Does Your House Have Lions?

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Beacon Press, 1997 - Poetry - 70 pages
31 Reviews
"Does Your House Have Lions? explores the life of Sonia Sanchez's brother - a vibrant young man who left the South for New York, immersed himself in the city's gay subculture, and became a victim of AIDS in the first years of the pandemic." "Sanchez describes her brother's alienation from his family and his illness and death from AIDS with her characteristic tenderness. Told in the voices of sister, brother, father, mother, and ancestors, it is the story of kin estranged and then finally brought together by their shared history of loss, separation, and pain." "This brave epic poem shatters silences surrounding gay sexuality in African-American families and imagines the possibility of reconciliation and love. It offers a meditation on the living meanings of journey, life, and death - an opportunity for all of us to find a way home."--BOOK JACKET.Title Summary field provided by Blackwell North America, Inc. All Rights Reserved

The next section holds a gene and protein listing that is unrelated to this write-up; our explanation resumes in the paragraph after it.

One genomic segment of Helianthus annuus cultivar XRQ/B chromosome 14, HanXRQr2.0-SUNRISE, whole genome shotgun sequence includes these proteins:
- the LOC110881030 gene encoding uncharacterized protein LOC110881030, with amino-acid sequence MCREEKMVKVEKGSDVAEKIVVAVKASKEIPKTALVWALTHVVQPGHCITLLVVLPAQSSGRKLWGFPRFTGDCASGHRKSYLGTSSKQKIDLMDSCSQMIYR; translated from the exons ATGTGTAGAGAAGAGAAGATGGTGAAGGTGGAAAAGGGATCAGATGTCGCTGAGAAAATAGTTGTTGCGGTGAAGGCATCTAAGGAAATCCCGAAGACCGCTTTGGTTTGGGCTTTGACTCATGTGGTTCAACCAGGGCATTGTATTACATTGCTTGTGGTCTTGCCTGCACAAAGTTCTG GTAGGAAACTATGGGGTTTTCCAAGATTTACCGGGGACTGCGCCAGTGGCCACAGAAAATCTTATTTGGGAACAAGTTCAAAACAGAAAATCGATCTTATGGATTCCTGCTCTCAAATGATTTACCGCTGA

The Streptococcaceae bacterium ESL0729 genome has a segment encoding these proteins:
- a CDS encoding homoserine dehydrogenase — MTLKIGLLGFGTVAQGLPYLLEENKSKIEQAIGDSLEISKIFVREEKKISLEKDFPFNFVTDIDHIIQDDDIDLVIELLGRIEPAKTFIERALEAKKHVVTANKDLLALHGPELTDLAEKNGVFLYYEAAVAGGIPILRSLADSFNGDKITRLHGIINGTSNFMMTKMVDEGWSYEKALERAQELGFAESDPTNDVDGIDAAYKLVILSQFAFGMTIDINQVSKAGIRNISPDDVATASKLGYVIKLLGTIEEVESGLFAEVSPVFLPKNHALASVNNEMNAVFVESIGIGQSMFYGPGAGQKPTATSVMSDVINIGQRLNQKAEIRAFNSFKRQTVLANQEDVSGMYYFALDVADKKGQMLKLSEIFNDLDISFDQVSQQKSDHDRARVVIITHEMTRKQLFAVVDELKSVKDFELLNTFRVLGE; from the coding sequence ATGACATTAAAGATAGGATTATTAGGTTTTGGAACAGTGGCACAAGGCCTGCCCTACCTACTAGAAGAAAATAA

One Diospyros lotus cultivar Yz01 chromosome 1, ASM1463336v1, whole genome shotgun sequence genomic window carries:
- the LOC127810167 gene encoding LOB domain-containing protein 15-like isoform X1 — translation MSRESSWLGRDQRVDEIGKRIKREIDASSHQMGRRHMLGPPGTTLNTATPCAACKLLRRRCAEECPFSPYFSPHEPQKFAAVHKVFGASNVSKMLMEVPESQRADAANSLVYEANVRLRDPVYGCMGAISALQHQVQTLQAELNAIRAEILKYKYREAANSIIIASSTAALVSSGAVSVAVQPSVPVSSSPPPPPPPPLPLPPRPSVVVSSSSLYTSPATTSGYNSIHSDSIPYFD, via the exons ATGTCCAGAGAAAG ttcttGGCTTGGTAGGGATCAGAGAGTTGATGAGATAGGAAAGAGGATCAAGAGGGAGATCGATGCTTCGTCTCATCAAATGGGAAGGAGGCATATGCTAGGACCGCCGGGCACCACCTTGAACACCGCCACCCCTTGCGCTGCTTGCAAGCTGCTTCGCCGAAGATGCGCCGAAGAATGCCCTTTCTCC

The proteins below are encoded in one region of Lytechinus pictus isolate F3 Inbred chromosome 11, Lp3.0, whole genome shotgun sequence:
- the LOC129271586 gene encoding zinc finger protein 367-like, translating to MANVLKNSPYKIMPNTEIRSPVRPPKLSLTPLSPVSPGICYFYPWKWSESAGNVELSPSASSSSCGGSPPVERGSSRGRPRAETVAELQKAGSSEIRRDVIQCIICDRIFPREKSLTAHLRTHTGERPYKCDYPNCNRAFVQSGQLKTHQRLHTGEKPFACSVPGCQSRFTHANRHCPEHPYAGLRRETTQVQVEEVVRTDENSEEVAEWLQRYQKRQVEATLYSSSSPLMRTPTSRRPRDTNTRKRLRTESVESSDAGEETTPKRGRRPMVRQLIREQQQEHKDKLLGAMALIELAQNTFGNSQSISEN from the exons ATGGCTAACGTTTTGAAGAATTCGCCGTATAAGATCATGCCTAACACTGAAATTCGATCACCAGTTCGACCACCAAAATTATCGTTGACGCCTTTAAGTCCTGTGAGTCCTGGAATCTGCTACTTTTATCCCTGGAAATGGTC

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Review: Does Your House Have Lions?

User Review  - Randi Abel - Goodreads

Really lovely. I got choked up at the end, and I can't remember the last time a poem made me teary, if ever. Read full review

Review: Does Your House Have Lions?

User Review  - Goodreads

Really lovely. I got choked up at the end, and I can't remember the last time a poem made me teary, if ever. Read full review

Contents

Section 1
3
Section 2
5
Section 3
7
Copyright

23 other sections not shown

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About the author (1997)

Born in Alabama, educated in New York City, Sanchez is a leading poet of the Black Arts Movement, whose poetry is written from political, economic, and social concerns as well as literary ones. Although her literary focus has been primarily to express her experience as an African American woman, Sanchez claims, "if you write from a black experience, you're writing from a universal experience as well." Sanchez's poems are direct, colloquial, and often militant. Many of her works are for children, such as her "poems for young brothas and sistuhs," as she puts it in It's a New Day (1971). Yet she also writes with tenderness about love. As academic interest in the voices of women and African Americans has intensified, critical interest in and acceptance of Sanchez's work has increased.

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